Christchurch has been selected as a recipient of an IBM Smarter Cities Challenge grant (#smartercities) one of 31 cities globally for 2013. The grant provides Christchurch with access to some of IBM's top experts to analyse and provide recommendations to drive economic development and sustained growth for the city.
Launched in 2011, the IBM Smarter Cities Challenge is a three-year, 100-city, US$50-million competitive grant program and is IBM's single-largest philanthropic initiative. The Challenge teams address urban issues including economic development, transportation, education, energy, public safety, urban planning and health care. As part of the pro bono engagement, a team of six IBM experts will be assigned to Christchurch in 2013, working with Christchurch City Council and the Canterbury Development Corporation.
Canterbury Development Corporation chief executive, Mr Tom Hooper said, “Our vision for this project is to create a ‘smart framework’ that will improve the city’s innovation eco-system and help create opportunities for both collaboration and commercialisation of ideas. By understanding and implementing such a framework, it is anticipated that the city would generate higher levels of economic growth across all sectors following a sustained period of earthquake-related rebuild activity.”
The Canterbury Development Corporation’s application was officially endorsed by Christchurch Mayor Bob Parker, who was also participated in the grant application process.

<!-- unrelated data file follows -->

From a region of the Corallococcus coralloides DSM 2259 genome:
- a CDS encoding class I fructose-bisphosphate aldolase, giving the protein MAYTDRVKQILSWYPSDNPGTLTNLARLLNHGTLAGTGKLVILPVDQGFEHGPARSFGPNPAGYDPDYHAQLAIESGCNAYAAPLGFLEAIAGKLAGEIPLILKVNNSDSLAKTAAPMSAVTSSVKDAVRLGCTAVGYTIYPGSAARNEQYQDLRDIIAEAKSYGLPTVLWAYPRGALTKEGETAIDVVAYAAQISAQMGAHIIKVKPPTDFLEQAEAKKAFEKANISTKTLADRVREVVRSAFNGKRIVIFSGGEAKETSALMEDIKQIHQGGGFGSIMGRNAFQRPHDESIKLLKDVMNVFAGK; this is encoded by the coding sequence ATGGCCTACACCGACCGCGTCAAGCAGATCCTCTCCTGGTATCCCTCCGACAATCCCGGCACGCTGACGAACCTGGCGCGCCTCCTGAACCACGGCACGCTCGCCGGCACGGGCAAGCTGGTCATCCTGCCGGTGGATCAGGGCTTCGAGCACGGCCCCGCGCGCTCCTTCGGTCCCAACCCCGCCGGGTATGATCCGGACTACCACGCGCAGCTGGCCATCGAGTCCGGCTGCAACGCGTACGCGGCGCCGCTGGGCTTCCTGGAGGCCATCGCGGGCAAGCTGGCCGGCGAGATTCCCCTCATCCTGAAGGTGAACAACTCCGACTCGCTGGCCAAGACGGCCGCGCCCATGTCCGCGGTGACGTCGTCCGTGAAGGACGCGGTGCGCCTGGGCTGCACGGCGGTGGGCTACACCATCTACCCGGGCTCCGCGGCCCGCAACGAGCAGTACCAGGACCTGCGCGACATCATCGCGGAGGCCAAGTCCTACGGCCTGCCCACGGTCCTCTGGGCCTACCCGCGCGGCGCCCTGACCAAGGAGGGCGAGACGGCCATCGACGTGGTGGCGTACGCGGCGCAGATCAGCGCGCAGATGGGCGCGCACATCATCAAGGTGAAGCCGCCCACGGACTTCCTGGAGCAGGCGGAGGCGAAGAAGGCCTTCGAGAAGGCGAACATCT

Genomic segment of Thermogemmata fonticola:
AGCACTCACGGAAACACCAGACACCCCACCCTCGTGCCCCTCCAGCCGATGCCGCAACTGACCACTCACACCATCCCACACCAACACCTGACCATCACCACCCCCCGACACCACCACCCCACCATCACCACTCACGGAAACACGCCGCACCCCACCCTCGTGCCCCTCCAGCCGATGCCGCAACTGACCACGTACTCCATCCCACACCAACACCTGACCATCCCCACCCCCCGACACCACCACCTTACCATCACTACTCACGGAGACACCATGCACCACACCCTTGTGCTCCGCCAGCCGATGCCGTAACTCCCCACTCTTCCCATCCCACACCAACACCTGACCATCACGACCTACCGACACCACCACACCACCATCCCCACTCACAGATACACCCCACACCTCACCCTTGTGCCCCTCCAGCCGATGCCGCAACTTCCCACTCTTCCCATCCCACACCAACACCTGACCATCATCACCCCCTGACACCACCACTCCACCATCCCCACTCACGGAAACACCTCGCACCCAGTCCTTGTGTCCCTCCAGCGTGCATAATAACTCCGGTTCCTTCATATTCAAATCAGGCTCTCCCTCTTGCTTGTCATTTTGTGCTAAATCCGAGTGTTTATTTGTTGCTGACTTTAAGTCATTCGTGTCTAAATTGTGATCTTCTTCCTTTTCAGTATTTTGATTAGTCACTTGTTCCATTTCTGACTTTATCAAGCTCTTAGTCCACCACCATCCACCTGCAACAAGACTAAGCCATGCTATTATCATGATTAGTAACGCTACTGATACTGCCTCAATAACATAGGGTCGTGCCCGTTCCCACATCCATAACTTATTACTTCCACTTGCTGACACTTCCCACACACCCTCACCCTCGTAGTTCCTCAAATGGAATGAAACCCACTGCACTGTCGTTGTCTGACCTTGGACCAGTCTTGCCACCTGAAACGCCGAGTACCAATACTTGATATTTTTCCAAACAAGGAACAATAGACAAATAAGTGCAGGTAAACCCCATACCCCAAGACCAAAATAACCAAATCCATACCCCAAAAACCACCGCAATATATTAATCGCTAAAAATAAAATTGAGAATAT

“When talking about a re-imagined Christchurch, I have always envisaged collaborative projects such as the IBM Smarter Cities Challenge helping us create a dynamic and innovative society. To be chosen as one of the IBM Smarter Cities grant recipients is both an honour and dynamic opportunity that speaks to our innovators, engineers, entrepreneurs and scientists with the clear message that we are building a city of the future,” said Mayor Parker.
“We are thrilled that a New Zealand city has been selected in this competitive grant program . Christchurch put forward a clear and compelling case to receive a grant and it will be a privilege to collaborate with Christchurch and its leaders to help the city develop a sustained model for economic prosperity," said Liz Hampton, Corporate Citizenship and Corporate Affairs Manager, IBM New Zealand.
Smarter Cities Challenge is a variant of IBM's Corporate Service Corps, a pro bono consulting program that assists government with projects that intersect business, technology, and society. Since its launch in 2008, Corporate Service Corps has sent more than 2,000 of IBM's top talent based in 50 countries on more than 200 team assignments in 30 countries. While Corporate Service Corps focuses on the developing world, IBM's Smarter Cities Challenge addresses urban concerns in both industrialized and developing countries.